Laser writing of parabolic micromirrors with a high numerical aperture for optical trapping and rotation
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On-chip optical trapping systems allow for high scalability and lower the barrier to access. Systems capable of trapping multiple particles typically come with high cost and complexity. Here, we present a technique for making parabolic mirrors with micrometer-size dimensions and high numerical apertures (NA > 1). Over 350 mirrors are made by simple CO2 laser ablation of glass followed by gold deposition. We fabricate mirrors of arbitrary diameter and depth at a high throughput rate by carefully controlling the ablation parameters. We use the micromirrors for three-dimensional optical trapping of microbeads in solution, achieving a maximum optical trap stiffness of 52 pN/μm/W. We, then, further demonstrate the viability of the mirrors as in situ optical elements through the rotation of a vaterite particle using reflected circularly polarized light. The method used allows for rapid and highly customizable fabrication of dense optical arrays.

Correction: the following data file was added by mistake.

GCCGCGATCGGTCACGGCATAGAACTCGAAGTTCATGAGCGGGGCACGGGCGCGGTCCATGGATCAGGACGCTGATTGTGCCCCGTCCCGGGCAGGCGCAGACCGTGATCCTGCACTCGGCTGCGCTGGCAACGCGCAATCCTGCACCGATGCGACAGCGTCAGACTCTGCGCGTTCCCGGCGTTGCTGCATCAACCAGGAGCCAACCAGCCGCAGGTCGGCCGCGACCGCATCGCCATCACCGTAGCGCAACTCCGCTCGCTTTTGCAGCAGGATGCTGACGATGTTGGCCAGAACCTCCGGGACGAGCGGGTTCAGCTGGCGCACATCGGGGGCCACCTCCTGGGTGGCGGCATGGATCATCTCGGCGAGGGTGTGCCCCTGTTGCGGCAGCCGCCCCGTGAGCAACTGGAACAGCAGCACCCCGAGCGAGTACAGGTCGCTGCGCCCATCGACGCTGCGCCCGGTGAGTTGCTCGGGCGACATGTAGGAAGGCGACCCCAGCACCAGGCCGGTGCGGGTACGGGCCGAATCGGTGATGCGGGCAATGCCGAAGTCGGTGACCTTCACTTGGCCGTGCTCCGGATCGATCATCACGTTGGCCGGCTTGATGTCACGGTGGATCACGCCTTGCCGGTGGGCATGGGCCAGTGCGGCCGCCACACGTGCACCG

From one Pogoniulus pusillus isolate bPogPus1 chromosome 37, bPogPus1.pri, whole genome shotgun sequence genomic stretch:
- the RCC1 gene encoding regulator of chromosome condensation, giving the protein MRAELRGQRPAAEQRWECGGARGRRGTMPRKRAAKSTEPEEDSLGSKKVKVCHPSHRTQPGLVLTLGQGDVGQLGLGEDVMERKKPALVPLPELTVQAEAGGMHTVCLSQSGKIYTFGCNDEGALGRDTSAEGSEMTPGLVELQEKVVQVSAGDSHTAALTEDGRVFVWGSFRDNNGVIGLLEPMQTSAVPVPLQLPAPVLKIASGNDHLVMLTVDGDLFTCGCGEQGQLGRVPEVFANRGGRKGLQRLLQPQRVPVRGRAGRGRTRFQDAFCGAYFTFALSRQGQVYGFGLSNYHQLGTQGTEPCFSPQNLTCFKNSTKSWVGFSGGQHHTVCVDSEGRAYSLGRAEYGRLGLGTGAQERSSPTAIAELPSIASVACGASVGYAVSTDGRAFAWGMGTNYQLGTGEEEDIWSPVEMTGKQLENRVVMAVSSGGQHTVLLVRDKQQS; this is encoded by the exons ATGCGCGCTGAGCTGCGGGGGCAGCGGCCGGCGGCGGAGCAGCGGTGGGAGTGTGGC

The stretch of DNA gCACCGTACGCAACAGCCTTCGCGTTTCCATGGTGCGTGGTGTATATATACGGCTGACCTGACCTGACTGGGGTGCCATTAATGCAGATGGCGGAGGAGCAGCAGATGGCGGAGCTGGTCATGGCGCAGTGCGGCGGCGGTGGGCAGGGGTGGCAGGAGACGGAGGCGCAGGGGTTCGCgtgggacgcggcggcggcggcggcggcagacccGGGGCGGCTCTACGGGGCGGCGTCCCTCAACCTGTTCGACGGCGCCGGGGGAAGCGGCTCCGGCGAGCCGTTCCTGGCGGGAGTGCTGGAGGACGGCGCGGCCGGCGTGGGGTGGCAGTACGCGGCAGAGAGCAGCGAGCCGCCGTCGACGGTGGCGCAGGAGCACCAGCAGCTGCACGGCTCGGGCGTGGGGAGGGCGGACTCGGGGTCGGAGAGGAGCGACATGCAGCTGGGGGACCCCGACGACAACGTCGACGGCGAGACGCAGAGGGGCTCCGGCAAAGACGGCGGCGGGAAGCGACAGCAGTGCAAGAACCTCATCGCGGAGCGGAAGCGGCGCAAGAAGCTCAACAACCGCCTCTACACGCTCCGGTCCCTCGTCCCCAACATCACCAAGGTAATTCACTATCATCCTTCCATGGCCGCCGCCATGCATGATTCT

Plaskocinski , T , Arita , Y , Bruce , G D , Persheyev , S , Dholakia , K , Di Falco , A & Ohadi , H 2023 , ' Laser writing of parabolic micromirrors with a high numerical aperture for optical trapping and rotation ' , Applied Physics Letters , vol. 123 , no. 8 , 081106 . https://doi.org/10.1063/5.0155512
Applied Physics Letters
Copyright © 2023 Author(s). All article content, except where otherwise noted, is licensed under a Creative Commons Attribution (CC BY) license (http://creativecommons.org/licenses/by/4.0/).
DescriptionFunding: This work was supported by the UK Engineering and Physical Sciences Research Council (EP/P030017/1 and EP/S014403/1), by the European Research Council (ERC) under the European Union Horizon 2020 Research and Innovation Program (Grant Agreement No. 819346). HO acknowledges support from the Carnegie Trust for Universities of Scotland (Grant No. RIG007685). KD acknowledges support from the Australian Research Council (Grant No. DP220102303).
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